As a captain, I see the owners when they are on holiday and pretty much 24/7 during that time. This means I can observe how they like their service, what kind of people they enjoy around them, and how they interact with the crew. I can also see the crew themselves, as they go about the hard graft of making the whole show work and how their personalities and attributes contribute to the whole. This puts me in an ideal position to select the best crew for the vessel, you would think. But no, not according to some management companies, who think they should be the ones to choose who is suitable to work on the boat.
For my part, I cannot see how someone who has never done a day’s work on the yacht can pretend to know what is best for a situation they know nothing about. As such, I have made it clear up front that I expect to select my own crew, with input from the owner if he so wishes. Recently, there have been signs of encroachment by management, when they hired a candidate for the yacht that I had previously considered and rejected due to lack of experience. I was informed of the fait accompli several days afterwards, when a green deckhand was foisted upon me, which the crew have had to train and carry mid-season. Needless to say, this deckhand was employed to make savings in salary over a more experienced, qualified crew member.
For a management company to fail to comprehend that the crew are people, and need to be managed with thought, is fatal to the relationship that could be fostered here. I have experienced the type of management who call up to wish someone a happy birthday, or enquire about the wellbeing of the crew, with no agenda, and they have proved to be a delight to work with in all respects. In this particular case the crew and management presented a united front to the owner, who then went on to buy a larger yacht and continued their yachting adventures. On the flip side, I have had company representatives who have sprung on the yacht with no warning to do spot ‘inspections’ and, with the minimum of courtesy, have treated the crew as a foe to be caught out. In this case they were roundly despised by all on board and, from then on, even commonplace requests from them were carried out with suspicion and distrust.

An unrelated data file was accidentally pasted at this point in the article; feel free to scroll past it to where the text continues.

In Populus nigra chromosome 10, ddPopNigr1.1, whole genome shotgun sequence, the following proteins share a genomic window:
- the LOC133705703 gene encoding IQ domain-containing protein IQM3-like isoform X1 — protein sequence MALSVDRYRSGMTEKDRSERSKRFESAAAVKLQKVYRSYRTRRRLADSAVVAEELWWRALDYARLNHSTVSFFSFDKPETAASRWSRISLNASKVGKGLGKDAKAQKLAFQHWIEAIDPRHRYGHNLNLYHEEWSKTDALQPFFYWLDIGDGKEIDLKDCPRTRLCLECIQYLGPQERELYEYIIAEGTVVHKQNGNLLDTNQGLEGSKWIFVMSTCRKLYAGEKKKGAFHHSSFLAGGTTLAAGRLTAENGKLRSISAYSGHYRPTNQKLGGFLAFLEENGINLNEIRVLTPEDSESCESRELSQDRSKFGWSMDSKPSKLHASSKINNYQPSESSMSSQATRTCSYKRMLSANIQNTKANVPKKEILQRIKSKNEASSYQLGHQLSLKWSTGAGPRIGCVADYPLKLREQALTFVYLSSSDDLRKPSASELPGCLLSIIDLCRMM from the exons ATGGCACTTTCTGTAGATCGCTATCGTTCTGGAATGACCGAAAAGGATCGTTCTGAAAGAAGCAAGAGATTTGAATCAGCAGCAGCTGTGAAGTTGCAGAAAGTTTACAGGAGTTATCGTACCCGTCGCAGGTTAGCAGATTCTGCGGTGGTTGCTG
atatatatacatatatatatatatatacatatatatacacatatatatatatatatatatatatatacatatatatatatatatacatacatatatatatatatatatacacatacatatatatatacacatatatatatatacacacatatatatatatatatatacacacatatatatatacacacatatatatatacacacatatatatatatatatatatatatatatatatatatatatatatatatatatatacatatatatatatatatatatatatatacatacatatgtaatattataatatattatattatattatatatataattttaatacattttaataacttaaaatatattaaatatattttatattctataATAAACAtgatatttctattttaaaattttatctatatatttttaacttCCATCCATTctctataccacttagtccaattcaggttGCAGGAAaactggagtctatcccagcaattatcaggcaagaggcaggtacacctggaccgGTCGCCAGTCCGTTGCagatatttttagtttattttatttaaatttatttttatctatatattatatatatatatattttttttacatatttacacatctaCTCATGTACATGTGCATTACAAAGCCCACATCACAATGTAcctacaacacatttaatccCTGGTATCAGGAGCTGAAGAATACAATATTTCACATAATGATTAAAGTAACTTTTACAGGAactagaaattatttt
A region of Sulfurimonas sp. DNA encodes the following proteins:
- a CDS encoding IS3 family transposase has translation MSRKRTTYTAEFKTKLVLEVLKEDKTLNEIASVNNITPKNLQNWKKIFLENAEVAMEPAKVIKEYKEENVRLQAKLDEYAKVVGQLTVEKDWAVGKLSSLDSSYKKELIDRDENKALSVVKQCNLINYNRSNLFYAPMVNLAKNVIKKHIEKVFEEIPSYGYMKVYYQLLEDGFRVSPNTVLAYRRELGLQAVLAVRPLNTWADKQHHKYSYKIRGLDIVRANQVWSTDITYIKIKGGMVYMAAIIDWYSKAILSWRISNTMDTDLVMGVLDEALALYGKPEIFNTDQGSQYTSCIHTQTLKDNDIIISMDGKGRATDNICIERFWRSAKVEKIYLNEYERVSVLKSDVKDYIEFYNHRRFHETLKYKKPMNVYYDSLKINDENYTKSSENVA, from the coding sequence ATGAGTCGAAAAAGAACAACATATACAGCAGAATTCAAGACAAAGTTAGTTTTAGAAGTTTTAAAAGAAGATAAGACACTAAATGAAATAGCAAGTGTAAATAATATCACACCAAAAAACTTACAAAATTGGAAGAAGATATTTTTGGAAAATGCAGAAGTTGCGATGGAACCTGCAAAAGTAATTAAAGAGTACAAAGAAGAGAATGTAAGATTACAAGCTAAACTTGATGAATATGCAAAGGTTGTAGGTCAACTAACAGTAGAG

Certain attitudes don’t help the relationship either. I recently read with a degree of anger, an article by a management company published in a crew magazine, which seemed to be a naked attack on the authority and value of captains. It was stated that no captain could know as much as a management company, as the captain was only in charge of one vessel, whereas the company managed a fleet of 45. In fact, the article recommended that captains view the management company as a large bank, with the captain being the branch manager. This article demonstrated a breathtaking arrogance in assuming, firstly, that a captain’s experience is only of the vessel they are currently on. Secondly, it fails to grasp the concept that an overview of a group of yachts may not be as important as direct and detailed knowledge of the only vessel the individual owner cares about - his own. Thirdly, the captain has ultimate responsibility when it comes to the vessel and I would be interested to see if the management were as eager to claim it as their show in the event of misfortune. More likely there would be another round of finger-pointing to safeguard their incomes.
Understanding of regulations and accounting cannot prepare you to understand what makes a yacht successful, as it does not come down to figures, but to joy. No person would ever buy a yacht for the purposes of financial gain, so, with the understanding that it has to be run responsibly on a fiscal and safety basis, it needs to contain the human elements which make it all worthwhile. And these will not be found in an office ashore.
Overall, I feel that management companies have added a lot to the industry and, when done well, they have freed me up to focus on guest and crew welfare, and all the other immediate jobs which fill my days. At their best, management companies are a resource to be used and appreciated, a partner to assist with issues, and likewise share in the triumphs. At worst, they are an insidious influence, undermining captain and crew confidence, taking the quick buck and exploiting owners to the long-term detriment of the entire yachting industry. This is my experience - what is yours?
Photos courtesy of Wikimedia Commons
For an engineer's view on yacht management, please click here